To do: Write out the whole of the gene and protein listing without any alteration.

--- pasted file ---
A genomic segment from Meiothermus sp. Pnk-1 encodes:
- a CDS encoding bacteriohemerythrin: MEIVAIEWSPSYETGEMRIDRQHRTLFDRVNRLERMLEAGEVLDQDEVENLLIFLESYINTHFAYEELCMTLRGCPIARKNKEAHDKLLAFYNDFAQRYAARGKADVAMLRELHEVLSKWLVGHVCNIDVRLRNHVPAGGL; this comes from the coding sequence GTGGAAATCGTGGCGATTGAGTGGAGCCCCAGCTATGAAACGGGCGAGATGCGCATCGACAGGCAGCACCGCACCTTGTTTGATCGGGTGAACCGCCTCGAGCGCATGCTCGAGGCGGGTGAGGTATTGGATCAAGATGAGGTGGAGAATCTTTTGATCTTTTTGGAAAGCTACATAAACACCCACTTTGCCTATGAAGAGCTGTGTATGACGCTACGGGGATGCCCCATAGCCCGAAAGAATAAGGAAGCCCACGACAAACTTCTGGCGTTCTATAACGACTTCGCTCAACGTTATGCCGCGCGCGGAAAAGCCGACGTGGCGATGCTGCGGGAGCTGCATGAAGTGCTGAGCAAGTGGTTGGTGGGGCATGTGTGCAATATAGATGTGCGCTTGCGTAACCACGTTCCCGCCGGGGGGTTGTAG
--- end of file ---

A genomic segment from Meiothermus sp. Pnk-1 encodes:
- a CDS encoding bacteriohemerythrin: MEIVAIEWSPSYETGEMRIDRQHRTLFDRVNRLERMLEAGEVLDQDEVENLLIFLESYINTHFAYEELCMTLRGCPIARKNKEAHDKLLAFYNDFAQRYAARGKADVAMLRELHEVLSKWLVGHVCNIDVRLRNHVPAGGL; this comes from the coding sequence GTGGAAATCGTGGCGATTGAGTGGAGCCCCAGCTATGAAACGGGCGAGATGCGCATCGACAGGCAGCACCGCACCTTGTTTGATCGGGTGAACCGCCTCGAGCGCATGCTCGAGGCGGGTGAGGTATTGGATCAAGATGAGGTGGAGAATCTTTTGATCTTTTTGGAAAGCTACATAAACACCCACTTTGCCTATGAAGAGCTGTGTATGACGCTACGGGGATGCCCCATAGCCCGAAAGAATAAGGAAGCCCACGACAAACTTCTGGCGTTCTATAACGACTTCGCTCAACGTTATGCCGCGCGCGGAAAAGCCGACGTGGCGATGCTGCGGGAGCTGCATGAAGTGCTGAGCAAGTGGTTGGTGGGGCATGTGTGCAATATAGATGTGCGCTTGCGTAACCACGTTCCCGCCGGGGGGTTGTAG